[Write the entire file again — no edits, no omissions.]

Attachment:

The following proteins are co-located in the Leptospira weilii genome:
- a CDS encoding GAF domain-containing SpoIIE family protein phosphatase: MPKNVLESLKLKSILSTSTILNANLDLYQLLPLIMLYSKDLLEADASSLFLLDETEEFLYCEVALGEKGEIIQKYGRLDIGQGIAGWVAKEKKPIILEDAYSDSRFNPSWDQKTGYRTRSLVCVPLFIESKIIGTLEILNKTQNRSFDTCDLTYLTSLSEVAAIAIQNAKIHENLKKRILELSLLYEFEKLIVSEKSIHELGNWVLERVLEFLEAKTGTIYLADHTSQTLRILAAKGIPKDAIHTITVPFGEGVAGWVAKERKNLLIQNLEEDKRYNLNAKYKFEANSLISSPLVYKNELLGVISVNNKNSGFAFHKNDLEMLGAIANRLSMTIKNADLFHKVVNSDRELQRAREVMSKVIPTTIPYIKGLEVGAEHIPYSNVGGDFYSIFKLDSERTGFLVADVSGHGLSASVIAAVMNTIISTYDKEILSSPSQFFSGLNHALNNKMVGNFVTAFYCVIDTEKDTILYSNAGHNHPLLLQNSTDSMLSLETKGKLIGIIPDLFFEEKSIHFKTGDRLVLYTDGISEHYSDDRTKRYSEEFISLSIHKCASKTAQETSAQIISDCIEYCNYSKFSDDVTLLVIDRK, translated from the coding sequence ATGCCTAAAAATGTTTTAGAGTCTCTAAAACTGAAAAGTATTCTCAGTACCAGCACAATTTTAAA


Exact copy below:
The following proteins are co-located in the Leptospira weilii genome:
- a CDS encoding GAF domain-containing SpoIIE family protein phosphatase: MPKNVLESLKLKSILSTSTILNANLDLYQLLPLIMLYSKDLLEADASSLFLLDETEEFLYCEVALGEKGEIIQKYGRLDIGQGIAGWVAKEKKPIILEDAYSDSRFNPSWDQKTGYRTRSLVCVPLFIESKIIGTLEILNKTQNRSFDTCDLTYLTSLSEVAAIAIQNAKIHENLKKRILELSLLYEFEKLIVSEKSIHELGNWVLERVLEFLEAKTGTIYLADHTSQTLRILAAKGIPKDAIHTITVPFGEGVAGWVAKERKNLLIQNLEEDKRYNLNAKYKFEANSLISSPLVYKNELLGVISVNNKNSGFAFHKNDLEMLGAIANRLSMTIKNADLFHKVVNSDRELQRAREVMSKVIPTTIPYIKGLEVGAEHIPYSNVGGDFYSIFKLDSERTGFLVADVSGHGLSASVIAAVMNTIISTYDKEILSSPSQFFSGLNHALNNKMVGNFVTAFYCVIDTEKDTILYSNAGHNHPLLLQNSTDSMLSLETKGKLIGIIPDLFFEEKSIHFKTGDRLVLYTDGISEHYSDDRTKRYSEEFISLSIHKCASKTAQETSAQIISDCIEYCNYSKFSDDVTLLVIDRK, translated from the coding sequence ATGCCTAAAAATGTTTTAGAGTCTCTAAAACTGAAAAGTATTCTCAGTACCAGCACAATTTTAAA